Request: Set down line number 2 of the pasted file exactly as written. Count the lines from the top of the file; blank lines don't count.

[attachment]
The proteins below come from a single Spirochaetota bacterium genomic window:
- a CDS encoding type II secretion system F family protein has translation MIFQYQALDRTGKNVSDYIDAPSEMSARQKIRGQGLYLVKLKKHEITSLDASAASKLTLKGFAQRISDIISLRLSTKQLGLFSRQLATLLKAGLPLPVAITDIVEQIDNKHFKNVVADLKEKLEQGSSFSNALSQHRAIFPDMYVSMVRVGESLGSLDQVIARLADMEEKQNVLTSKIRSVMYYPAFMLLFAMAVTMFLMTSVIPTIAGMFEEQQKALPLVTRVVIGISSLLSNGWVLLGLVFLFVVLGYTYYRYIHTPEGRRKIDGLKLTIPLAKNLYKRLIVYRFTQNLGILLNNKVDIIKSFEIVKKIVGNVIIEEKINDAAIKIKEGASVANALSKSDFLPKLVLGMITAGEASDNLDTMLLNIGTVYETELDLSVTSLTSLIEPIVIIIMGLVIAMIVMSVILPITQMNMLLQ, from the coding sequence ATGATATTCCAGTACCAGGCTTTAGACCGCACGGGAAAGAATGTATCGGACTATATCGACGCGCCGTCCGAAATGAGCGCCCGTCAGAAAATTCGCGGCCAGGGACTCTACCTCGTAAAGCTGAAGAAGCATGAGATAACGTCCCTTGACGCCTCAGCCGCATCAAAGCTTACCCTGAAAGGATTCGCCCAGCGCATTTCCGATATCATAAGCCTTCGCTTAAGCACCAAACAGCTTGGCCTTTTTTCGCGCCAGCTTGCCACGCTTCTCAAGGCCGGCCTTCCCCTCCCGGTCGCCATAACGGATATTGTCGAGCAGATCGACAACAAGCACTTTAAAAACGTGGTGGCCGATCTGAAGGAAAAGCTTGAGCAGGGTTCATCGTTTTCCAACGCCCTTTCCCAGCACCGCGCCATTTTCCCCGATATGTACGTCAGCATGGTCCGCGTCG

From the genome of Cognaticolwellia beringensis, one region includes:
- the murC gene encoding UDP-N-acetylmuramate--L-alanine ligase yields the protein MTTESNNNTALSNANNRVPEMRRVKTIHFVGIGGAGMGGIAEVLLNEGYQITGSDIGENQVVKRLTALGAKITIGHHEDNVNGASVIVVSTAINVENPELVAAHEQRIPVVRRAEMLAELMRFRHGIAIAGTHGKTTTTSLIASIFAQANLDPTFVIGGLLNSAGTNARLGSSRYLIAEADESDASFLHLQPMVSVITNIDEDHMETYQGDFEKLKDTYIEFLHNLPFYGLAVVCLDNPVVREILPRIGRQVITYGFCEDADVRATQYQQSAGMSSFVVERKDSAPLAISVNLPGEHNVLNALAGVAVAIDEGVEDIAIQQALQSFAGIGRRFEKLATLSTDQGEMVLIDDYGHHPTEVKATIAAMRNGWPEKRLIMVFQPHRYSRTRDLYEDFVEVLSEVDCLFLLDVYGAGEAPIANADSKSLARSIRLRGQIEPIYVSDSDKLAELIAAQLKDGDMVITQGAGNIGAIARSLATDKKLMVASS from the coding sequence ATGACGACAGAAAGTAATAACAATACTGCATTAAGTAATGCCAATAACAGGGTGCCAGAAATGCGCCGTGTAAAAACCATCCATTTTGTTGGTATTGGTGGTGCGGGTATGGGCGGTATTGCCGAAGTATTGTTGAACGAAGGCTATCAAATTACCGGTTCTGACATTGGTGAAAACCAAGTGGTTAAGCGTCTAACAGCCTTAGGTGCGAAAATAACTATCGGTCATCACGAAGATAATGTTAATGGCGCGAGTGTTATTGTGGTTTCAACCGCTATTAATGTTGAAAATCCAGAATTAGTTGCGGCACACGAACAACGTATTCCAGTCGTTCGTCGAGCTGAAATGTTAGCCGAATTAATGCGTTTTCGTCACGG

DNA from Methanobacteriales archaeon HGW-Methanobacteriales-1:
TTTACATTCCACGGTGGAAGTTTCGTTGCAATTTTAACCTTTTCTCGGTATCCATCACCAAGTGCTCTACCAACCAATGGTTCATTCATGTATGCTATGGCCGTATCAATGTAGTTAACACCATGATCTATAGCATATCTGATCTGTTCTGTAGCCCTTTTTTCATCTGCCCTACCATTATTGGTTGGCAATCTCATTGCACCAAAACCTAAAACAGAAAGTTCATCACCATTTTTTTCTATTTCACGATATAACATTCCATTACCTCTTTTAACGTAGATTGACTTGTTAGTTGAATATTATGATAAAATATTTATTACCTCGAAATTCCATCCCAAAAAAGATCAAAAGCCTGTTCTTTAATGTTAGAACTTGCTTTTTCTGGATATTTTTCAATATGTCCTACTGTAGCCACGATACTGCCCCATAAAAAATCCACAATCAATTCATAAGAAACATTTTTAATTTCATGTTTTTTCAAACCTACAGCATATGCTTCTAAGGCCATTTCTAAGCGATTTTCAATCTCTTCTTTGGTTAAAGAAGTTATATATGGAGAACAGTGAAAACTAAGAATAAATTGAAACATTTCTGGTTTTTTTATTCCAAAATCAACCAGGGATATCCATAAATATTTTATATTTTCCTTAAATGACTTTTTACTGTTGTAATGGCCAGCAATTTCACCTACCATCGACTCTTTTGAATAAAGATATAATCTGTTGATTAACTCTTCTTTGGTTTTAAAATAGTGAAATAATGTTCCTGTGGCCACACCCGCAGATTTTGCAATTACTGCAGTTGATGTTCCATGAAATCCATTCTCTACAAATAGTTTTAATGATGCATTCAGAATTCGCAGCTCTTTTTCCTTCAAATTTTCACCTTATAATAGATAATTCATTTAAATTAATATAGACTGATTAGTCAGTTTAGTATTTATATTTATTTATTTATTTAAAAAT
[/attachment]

- a CDS encoding type II secretion system F family protein has translation MIFQYQALDRTGKNVSDYIDAPSEMSARQKIRGQGLYLVKLKKHEITSLDASAASKLTLKGFAQRISDIISLRLSTKQLGLFSRQLATLLKAGLPLPVAITDIVEQIDNKHFKNVVADLKEKLEQGSSFSNALSQHRAIFPDMYVSMVRVGESLGSLDQVIARLADMEEKQNVLTSKIRSVMYYPAFMLLFAMAVTMFLMTSVIPTIAGMFEEQQKALPLVTRVVIGISSLLSNGWVLLGLVFLFVVLGYTYYRYIHTPEGRRKIDGLKLTIPLAKNLYKRLIVYRFTQNLGILLNNKVDIIKSFEIVKKIVGNVIIEEKINDAAIKIKEGASVANALSKSDFLPKLVLGMITAGEASDNLDTMLLNIGTVYETELDLSVTSLTSLIEPIVIIIMGLVIAMIVMSVILPITQMNMLLQ, from the coding sequence ATGATATTCCAGTACCAGGCTTTAGACCGCACGGGAAAGAATGTATCGGACTATATCGACGCGCCGTCCGAAATGAGCGCCCGTCAGAAAATTCGCGGCCAGGGACTCTACCTCGTAAAGCTGAAGAAGCATGAGATAACGTCCCTTGACGCCTCAGCCGCATCAAAGCTTACCCTGAAAGGATTCGCCCAGCGCATTTCCGATATCATAAGCCTTCGCTTAAGCACCAAACAGCTTGGCCTTTTTTCGCGCCAGCTTGCCACGCTTCTCAAGGCCGGCCTTCCCCTCCCGGTCGCCATAACGGATATTGTCGAGCAGATCGACAACAAGCACTTTAAAAACGTGGTGGCCGATCTGAAGGAAAAGCTTGAGCAGGGTTCATCGTTTTCCAACGCCCTTTCCCAGCACCGCGCCATTTTCCCCGATATGTACGTCAGCATGGTCCGCGTCG